Tuesday, June 02, 2009
Beverley Hughes is quitting 'cos she's just been found out to be a liar: new FOI disclosures.
What is new -- with the long-awaited disclosure from the Home Office after my FOI request back in 2005, when the Act first came into law -- is that it is now proven that she lied about the whole wider problem of illegal administration of immigration applications.
This shows that she is unfit to be either a minister (which she still is; though not of immigration, obviously) or an MP.
Below is my analysis re the most telling lines from the Home Office disclosure documents (which are archived in several small bundles on their website's FOI pages).
Major points in the newly disclosed documents.
Page 2. Point 4. Dated March 7, 2003, this is a call by the Director General of the Immigration & Nationality Directorate, Bill Jeffrey, for a review of the then current practice in the "wider application" of BRACE [that is, not just re cases over 12 months old, as mentioned in an earlier memo (page 1) to Beverley Hughes from Bill Brandon, the official who originated BRACE; but whenever BRACE was applied] that allowed no refusals, or a refusal only after reference to a senior caseworker. IOW, in effect all applications had to be granted whenever BRACE was applied to the caseload.
-- This proves that the Sutton Report's conclusion re BRACE -- that the problem of blanket refusals was restricted to Sheffield through a local management decision -- was a deliberate lie.
On the page 'Lines to take' re Bev Hughes misleading the commons (page 8?); second bullet point:
This states re Hughes' statement to Parliament on March 12, that she was asking Ken Sutton to look into "any previous exercises over the past 10 years dealing with backlogs". Yet from the evidence on pages 1-4 of the disclosure documents, Hughes well knew and had approved of 'rubber-stamped' blanket clearance exercises.
-- This proves that the then immigration minister, Beverley Hughes, deliberately seriously lied to Parliament about the Sutton Report. She knew that if it was conducted honestly, it would find pan-IND top-level approved systematic wholesale abuse of immigration law; and so she pretended she was not aware of the truth, and was party to setting up Sutton's report committee to invent a more palatable truth.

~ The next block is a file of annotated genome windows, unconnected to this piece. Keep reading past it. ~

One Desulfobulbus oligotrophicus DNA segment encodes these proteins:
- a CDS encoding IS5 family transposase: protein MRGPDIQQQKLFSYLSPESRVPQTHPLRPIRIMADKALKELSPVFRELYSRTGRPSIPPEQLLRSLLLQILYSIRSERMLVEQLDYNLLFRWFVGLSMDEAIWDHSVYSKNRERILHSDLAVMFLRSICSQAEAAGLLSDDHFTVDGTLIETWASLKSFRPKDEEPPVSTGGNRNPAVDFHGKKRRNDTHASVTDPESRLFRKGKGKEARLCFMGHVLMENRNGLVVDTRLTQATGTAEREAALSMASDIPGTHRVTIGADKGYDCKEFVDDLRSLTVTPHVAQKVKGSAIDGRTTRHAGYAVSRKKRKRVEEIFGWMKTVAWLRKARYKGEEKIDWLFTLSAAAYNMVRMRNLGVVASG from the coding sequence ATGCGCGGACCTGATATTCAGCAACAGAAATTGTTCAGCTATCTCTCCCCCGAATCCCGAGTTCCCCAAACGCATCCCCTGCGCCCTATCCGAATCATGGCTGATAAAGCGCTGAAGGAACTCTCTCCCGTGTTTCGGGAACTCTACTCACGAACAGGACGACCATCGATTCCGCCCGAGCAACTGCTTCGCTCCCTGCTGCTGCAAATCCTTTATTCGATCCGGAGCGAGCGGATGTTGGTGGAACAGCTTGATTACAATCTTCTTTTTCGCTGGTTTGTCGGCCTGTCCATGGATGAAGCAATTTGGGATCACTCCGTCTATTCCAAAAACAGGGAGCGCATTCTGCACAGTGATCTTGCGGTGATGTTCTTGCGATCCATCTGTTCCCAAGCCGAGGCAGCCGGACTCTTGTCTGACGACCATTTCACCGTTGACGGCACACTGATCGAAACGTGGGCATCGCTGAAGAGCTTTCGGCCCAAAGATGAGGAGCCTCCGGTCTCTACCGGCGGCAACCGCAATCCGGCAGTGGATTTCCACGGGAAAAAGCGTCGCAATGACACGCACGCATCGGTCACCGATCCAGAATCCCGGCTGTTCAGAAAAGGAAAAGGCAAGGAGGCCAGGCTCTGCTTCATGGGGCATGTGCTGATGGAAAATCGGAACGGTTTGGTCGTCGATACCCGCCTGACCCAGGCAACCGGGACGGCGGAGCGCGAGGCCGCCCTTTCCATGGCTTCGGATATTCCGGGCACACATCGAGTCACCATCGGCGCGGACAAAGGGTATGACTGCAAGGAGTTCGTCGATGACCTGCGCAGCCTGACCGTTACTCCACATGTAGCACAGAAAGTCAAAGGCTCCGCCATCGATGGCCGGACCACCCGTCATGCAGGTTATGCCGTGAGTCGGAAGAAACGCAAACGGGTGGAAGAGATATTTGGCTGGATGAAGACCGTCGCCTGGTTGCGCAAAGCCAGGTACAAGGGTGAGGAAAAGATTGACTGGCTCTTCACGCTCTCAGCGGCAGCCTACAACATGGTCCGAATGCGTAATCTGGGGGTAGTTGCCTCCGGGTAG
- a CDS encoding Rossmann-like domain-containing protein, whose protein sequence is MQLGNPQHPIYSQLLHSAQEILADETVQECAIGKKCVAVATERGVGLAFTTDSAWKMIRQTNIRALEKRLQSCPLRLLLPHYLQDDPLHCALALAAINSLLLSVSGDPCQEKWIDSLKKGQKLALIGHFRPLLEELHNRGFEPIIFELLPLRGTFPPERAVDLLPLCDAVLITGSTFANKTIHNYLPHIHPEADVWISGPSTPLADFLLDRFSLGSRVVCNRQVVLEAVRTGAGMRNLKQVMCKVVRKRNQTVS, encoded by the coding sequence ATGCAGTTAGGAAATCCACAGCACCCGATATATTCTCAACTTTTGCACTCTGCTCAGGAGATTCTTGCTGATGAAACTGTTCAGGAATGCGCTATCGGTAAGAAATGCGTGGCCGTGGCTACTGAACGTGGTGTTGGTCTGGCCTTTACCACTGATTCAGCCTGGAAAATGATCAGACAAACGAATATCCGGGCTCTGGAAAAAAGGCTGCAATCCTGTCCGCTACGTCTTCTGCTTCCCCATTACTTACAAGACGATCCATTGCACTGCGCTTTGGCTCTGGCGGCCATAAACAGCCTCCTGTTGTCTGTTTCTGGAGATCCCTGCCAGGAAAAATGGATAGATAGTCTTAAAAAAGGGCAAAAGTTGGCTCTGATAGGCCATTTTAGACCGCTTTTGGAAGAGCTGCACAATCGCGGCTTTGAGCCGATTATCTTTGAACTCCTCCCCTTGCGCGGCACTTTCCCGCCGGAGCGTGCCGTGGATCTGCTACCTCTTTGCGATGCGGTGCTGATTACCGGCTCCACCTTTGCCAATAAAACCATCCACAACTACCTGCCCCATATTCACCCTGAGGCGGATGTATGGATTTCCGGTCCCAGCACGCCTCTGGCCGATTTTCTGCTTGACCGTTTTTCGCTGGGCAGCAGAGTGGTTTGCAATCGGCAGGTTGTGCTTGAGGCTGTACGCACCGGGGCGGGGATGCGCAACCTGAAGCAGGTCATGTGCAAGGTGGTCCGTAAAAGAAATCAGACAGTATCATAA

Four pages from the end of the disclosure documents, in a document retrospectively summarising the BRACE operations (obviously dated after I had come forward to 'whistle-blow' in March 2004):
"From 27 March the BRACE approach was extended to all cases over 9 months old and from 14 April to cases over 6 months old. ..... In July 2003 ..... staff were encouraged to grant applications older than 3 months which were submitted before 1 August unless the information on the file supported refusal."
-- Given that the line from the top, approved by Hughes, was that there must not be a refusal of an application unless it was through failure of the applicant to supply information after a further request for information, yet at the same time, sending out for further requesting was no longer allowed; then this means that ALL cases had to be granted, and none could be refused.
Given that with the enormous delays, no case was ever under 3 months old, then ALL applications processed by the whole of the Managed Migration caseworking workforce across Croydon and Sheffield were under BRACE, and therefore all applications had to be granted!
At the end of this document assessing the history of BRACE: "How many cases, in Croydon/Sheffield have/are still subject to BRACE?"!
-- This shows that BRACE was ongoing even after I had come forward.
Second to last page of the disclosed documents:
Anonymous email dated March 19, 2004 to Bev Hughes, Bill Jeffrey, Paula Higson (head of Managed Migration) and Ken Sutton, confirms that consideration of cases under BRACE was being suspended.
-- Given the rank of all of these people (the top brass in the IND) then presumably this was from either Sir John Gieve (the then Home Office permanent Secretary) or from Government special advisers, either attached to Hughes' office, or more senior [attached to the then Home Secretary, David Blunkett; or the PM.].
The email stated: "Should this guidance become public I would suggest our line should be: 'Government has ordered a full investigation of how it came about that guidance was issued to staff in the Sheffield office of the IND on the handling of applications under the ECAA agreements without minister;s knowledge or that of senior IND management, which will cover the way in which backlogs of general casework have been handled'."
-- The line that the problem was local to Sheffield and not known to ministers or senior officials is clearly an invention for political expediency made on the hoof and emanating from outside of the IND management.
The disclosure documents reveal that everybody at the Home Office -- ministers and senior civil srevants -- lied about key aspects the immigration scandal that broke in 2004.